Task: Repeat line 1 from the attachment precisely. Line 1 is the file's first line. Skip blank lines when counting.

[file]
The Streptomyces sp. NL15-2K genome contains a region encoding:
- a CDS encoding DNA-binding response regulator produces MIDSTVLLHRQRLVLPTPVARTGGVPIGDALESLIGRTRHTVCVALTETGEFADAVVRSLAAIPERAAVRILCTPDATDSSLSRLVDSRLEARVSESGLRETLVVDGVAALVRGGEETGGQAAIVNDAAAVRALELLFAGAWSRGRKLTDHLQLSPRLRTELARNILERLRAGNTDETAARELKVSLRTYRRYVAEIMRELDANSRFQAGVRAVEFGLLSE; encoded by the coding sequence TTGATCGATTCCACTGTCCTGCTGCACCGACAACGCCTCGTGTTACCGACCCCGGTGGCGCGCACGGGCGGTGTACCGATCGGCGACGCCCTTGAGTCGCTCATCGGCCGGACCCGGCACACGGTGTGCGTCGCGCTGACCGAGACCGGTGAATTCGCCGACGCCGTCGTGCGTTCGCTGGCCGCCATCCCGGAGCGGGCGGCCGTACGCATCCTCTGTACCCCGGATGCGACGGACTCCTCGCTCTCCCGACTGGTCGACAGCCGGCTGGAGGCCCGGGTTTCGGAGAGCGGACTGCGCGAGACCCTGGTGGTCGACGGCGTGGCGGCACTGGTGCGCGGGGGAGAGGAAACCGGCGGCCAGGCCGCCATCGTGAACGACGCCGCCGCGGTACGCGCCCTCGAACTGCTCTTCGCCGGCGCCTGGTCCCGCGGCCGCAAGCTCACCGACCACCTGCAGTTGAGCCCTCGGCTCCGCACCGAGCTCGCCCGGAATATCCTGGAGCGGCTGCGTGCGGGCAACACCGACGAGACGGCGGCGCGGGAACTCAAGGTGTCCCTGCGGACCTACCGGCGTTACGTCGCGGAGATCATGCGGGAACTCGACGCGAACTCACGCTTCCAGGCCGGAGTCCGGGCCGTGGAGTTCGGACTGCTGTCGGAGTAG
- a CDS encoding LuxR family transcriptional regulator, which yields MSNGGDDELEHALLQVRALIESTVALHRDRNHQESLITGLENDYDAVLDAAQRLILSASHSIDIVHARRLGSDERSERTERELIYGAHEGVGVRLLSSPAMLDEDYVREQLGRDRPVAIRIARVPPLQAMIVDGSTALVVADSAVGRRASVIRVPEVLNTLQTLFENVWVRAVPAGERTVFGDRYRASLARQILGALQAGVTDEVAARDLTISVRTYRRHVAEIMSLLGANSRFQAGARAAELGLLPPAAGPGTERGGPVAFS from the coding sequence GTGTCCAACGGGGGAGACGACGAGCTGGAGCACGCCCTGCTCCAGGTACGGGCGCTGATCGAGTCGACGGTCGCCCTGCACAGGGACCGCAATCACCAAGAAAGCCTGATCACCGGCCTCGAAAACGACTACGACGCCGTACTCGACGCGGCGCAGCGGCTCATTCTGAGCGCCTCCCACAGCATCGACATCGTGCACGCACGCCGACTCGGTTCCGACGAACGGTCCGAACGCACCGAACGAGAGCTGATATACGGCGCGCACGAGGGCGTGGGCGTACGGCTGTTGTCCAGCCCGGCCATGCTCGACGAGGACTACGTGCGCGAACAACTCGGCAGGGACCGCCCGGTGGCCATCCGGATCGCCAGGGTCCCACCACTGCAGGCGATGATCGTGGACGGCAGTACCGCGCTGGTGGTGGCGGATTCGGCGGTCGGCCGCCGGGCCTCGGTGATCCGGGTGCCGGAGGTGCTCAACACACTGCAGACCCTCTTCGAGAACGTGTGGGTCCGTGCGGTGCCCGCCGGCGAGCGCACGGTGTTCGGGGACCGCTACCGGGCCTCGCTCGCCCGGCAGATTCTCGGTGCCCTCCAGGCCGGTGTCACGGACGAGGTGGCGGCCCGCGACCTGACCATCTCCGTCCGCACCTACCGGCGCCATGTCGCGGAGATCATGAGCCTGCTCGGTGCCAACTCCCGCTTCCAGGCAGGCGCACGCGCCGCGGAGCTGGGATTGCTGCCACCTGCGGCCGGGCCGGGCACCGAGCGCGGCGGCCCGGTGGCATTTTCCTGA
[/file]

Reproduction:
The Streptomyces sp. NL15-2K genome contains a region encoding: